this is a discussion within the Pelicans Community Forum; Russell Westbrook 's jaw-dropping exploits have sustained the Oklahoma City Thunder 's playoff push for more than a month now, but even the most prolific individual efforts may not be enough to prevent Anthony Davis and the New Orleans Pelicans ...
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|04-05-2015, 08:30 PM||#1|
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OKC Thunder Opening Door for NBA Fans to Get Anthony Davis into 2015 Playoffs
Russell Westbrook's jaw-dropping exploits have sustained the Oklahoma City Thunder's playoff push for more than a month now, but even the most prolific individual efforts may not be enough to prevent Anthony Davis and the New Orleans Pelicans from crashing the postseason party.
In Sunday afternoon's 115-112 loss to the Houston Rockets, Westbrook compiled his league-leading 11th triple-double, totaling 40 points (12-of-29 shooting), 13 assists and 11 rebounds. It was Westbrook's ninth triple-double since the All-Star break, marking the second time in four decades a player has posted that many in such a narrow window, according to ESPN:
With a third straight loss, Oklahoma City (42-35) occupies the Western Conference's eighth and final playoff spot by a measly half-game over the Pelicans (41-35), who hold the tiebreaker after taking the season series, 3-1.
Oklahoma City is now 7-4 when Westbrook records a triple-double and 1-2 when he triple-doubles while scoring at least 40 points. Balance continues to elude the Thunder, and the effects of asymmetry have been detrimental to the team's playoff hopes.
His put-the-team-on-my-back mentality has been admirable to watch in action, but at this point, a depleted Thunder team doesn't possess the means to enhance those offerings. Rather, Oklahoma City's ceiling has become increasingly capped with each passing loss, indicators of a season that couldn't be salvaged by even the most heroic attempts.
But if Westbrook's squad can't save its injury-riddled season, perhaps Davis can do so for the Pelicans as he seeks to enter the postseason spotlight during an outrageous third season in the pros.
And in the grand scheme of things, that outcome might not just be best for Davis and the Pelicans—it may also be what's best for the fans.
Pragmatically, it's safe to assume the Golden State Warriors will defeat their first-round opponent handily regardless of the matchup. Neither team has the defensive wherewithal to hunker down and seriously challenge the Warriors, so if a romp is in order, it's better to catch a glimpse of the new kid on the block rather than experience the deja vu of Westbrook's repeated statistical romps to no avail.
Whether it's been due to market size, a consistent occupation of the ninth seed or a lack of narrative intrigue, Davis' ability to keep the Pelicans afloat has been of the same accord as Westbrook's.
Davis is on pace to become the eighth player in league history to finish a season with a player efficiency rating over 30, and his talent demands to be showcased consistently on a national stage. He's also on track to join Shaquille O'Neal as the only players this millennium to average at least 24 points and 10 rebounds while shooting better than 53 percent from the field.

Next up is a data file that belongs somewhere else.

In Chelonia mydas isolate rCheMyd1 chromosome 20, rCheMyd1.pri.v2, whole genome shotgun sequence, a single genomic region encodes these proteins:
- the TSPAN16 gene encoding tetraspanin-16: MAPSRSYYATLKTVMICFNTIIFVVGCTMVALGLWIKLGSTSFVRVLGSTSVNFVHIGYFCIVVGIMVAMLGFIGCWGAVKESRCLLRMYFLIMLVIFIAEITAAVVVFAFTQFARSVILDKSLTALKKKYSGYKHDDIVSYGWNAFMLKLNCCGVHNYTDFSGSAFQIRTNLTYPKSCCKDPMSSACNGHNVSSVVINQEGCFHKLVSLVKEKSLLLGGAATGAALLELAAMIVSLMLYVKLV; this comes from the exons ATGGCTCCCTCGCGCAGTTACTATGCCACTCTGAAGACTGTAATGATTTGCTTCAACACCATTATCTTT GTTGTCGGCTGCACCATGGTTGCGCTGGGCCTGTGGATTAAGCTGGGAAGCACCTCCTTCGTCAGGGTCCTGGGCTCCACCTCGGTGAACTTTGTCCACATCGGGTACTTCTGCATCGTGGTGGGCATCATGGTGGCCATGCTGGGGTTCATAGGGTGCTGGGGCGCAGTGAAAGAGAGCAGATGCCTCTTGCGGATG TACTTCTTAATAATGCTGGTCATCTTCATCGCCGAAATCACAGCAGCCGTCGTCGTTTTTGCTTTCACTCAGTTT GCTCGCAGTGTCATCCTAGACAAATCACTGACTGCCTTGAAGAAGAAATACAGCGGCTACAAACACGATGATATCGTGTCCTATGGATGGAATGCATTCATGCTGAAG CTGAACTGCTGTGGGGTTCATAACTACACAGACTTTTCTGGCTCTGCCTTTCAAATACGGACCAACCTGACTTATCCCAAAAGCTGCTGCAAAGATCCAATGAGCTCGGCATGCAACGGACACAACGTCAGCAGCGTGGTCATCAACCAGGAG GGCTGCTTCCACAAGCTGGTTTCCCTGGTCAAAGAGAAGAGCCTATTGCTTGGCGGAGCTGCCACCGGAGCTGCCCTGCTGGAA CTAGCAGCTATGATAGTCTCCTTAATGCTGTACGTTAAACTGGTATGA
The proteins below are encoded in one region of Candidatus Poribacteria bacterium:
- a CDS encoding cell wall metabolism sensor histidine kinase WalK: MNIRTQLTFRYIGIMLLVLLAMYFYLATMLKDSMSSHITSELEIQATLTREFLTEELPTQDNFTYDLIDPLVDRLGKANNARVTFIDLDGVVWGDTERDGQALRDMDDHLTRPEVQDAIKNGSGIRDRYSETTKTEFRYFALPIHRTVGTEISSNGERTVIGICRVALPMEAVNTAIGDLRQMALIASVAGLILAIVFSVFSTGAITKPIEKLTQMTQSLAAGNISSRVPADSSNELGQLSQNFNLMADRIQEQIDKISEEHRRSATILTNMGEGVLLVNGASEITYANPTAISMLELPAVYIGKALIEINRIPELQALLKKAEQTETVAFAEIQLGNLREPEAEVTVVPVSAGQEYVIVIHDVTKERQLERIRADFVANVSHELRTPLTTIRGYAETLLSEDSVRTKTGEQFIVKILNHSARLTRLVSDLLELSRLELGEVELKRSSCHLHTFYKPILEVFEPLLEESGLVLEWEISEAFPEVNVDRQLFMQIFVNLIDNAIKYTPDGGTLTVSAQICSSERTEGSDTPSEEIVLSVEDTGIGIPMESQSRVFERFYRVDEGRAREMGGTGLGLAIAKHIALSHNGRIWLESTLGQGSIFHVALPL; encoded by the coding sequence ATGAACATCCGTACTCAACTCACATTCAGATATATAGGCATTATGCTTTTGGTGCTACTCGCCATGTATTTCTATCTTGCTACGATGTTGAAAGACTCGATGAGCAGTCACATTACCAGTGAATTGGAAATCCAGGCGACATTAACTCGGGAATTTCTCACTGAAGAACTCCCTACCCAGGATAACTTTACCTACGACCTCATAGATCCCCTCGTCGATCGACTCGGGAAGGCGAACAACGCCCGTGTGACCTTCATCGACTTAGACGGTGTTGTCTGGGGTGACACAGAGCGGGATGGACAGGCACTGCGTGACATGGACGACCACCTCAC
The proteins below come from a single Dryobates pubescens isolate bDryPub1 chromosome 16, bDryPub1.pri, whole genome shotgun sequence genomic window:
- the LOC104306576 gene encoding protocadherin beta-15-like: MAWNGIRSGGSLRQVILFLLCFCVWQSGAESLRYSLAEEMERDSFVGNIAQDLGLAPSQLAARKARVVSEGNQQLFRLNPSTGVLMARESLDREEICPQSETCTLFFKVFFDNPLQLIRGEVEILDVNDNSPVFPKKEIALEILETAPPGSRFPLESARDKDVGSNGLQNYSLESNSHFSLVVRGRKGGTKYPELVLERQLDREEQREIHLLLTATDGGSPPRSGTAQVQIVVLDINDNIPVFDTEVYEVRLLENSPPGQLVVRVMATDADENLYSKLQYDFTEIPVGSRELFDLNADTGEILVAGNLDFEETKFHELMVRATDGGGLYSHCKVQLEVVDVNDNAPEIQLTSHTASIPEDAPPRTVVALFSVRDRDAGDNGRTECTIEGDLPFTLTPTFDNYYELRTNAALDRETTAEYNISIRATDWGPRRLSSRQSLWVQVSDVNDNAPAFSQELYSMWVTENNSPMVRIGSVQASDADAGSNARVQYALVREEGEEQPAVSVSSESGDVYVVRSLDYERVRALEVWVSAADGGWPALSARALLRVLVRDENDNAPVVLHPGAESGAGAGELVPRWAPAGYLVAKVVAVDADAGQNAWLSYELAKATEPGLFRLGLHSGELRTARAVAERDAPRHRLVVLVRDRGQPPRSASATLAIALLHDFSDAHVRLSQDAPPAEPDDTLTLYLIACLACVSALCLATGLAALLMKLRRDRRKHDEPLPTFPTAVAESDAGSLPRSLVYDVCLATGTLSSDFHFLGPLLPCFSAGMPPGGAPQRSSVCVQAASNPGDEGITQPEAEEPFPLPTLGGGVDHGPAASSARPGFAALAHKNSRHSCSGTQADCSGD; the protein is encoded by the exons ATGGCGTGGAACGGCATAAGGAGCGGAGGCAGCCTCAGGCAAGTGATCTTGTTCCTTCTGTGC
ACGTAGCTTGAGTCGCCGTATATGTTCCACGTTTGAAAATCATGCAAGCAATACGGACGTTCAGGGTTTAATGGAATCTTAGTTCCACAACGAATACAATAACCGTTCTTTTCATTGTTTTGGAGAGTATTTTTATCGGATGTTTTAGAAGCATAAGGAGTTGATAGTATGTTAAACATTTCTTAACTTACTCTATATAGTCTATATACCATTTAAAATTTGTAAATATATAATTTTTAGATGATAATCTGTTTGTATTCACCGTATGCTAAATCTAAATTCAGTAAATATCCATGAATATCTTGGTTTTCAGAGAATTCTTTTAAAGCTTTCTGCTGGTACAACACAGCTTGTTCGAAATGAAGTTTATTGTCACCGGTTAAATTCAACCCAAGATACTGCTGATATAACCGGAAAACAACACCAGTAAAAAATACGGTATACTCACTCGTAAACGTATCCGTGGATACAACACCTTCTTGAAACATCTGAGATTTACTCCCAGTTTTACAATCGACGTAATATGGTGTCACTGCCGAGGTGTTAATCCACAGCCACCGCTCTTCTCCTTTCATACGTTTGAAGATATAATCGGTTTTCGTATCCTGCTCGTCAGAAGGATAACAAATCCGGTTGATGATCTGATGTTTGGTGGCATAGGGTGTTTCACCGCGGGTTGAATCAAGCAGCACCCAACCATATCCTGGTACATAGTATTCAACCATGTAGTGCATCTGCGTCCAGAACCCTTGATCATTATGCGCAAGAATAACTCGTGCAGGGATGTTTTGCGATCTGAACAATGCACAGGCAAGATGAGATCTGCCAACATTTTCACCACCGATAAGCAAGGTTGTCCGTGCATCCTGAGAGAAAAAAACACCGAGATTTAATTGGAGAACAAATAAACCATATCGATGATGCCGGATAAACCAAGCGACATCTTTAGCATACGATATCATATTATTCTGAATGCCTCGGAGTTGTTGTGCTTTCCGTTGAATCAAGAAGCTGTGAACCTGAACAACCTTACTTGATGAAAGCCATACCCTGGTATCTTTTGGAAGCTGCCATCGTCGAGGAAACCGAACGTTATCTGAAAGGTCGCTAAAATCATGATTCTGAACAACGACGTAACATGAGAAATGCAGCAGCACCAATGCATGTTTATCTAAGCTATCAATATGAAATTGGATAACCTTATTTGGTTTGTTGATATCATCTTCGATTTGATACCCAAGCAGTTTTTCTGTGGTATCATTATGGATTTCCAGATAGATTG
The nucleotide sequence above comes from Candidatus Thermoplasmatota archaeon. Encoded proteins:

And as The New York Times' Benjamin Hoffman wrote, players of Davis' caliber rarely have to wait this long to bask in the glow of the postseason.
"Even if you go far beyond Davis, it is hard to find top players who endured similar struggles in reaching the playoffs," Hoffman wrote. "Of the top 25 players in PER over their first three seasons, just four other than Davis had to wait beyond their second season. Chris Paul and [LeBron] James qualified in their third seasons, Walt Bellamy and John Drew in their fourth."
A 6'10" power forward with evolving mid-range shooting capabilities, a handle that would be the envy of most artificially intelligent beings and a slew of lethal post moves, it's a wonder how Davis still feels like a guarded secret in some regards.
"Norris Cole said I'm on another planet," Davis said, according to NBA.com's Shaun Powell. "I'm just out there having fun, and I'm no where near where I want to be. My thing is, I don't take plays off, and I do my best to help the team. When you put the team first, good things usually happen."
So in his own words, Davis is still years away from reaching his potential despite posting historically significant numbers at the ripe age of 22.
Westbrook and the Thunder offer brand-name recognition that would set the stage for an epic first-round duel at point guard and not much else. Golden State will have no mercy on any of its postseason foes to be sure, but Davis isn't one to shy away from even the most well-oiled, efficient machine around. In his lone appearance against the Warriors this season, Davis finished with 30 points on 14-of-19 shooting, 15 rebounds, three blocks and two steals in a 112-85 loss on Dec. 4.
Even if the eventual eighth seed is faced with an inevitable first-round exit, the opportunity to watch Davis' legend grow on the game's biggest stage is too enticing to ignore.
And who knows? Maybe he'll sprinkle in a triple-double or two for good measure.
We'll call it his Westbrook salute.
All statistics are current as of April 5 and courtesy of Basketball-Reference.com and NBA.com unless noted otherwise.
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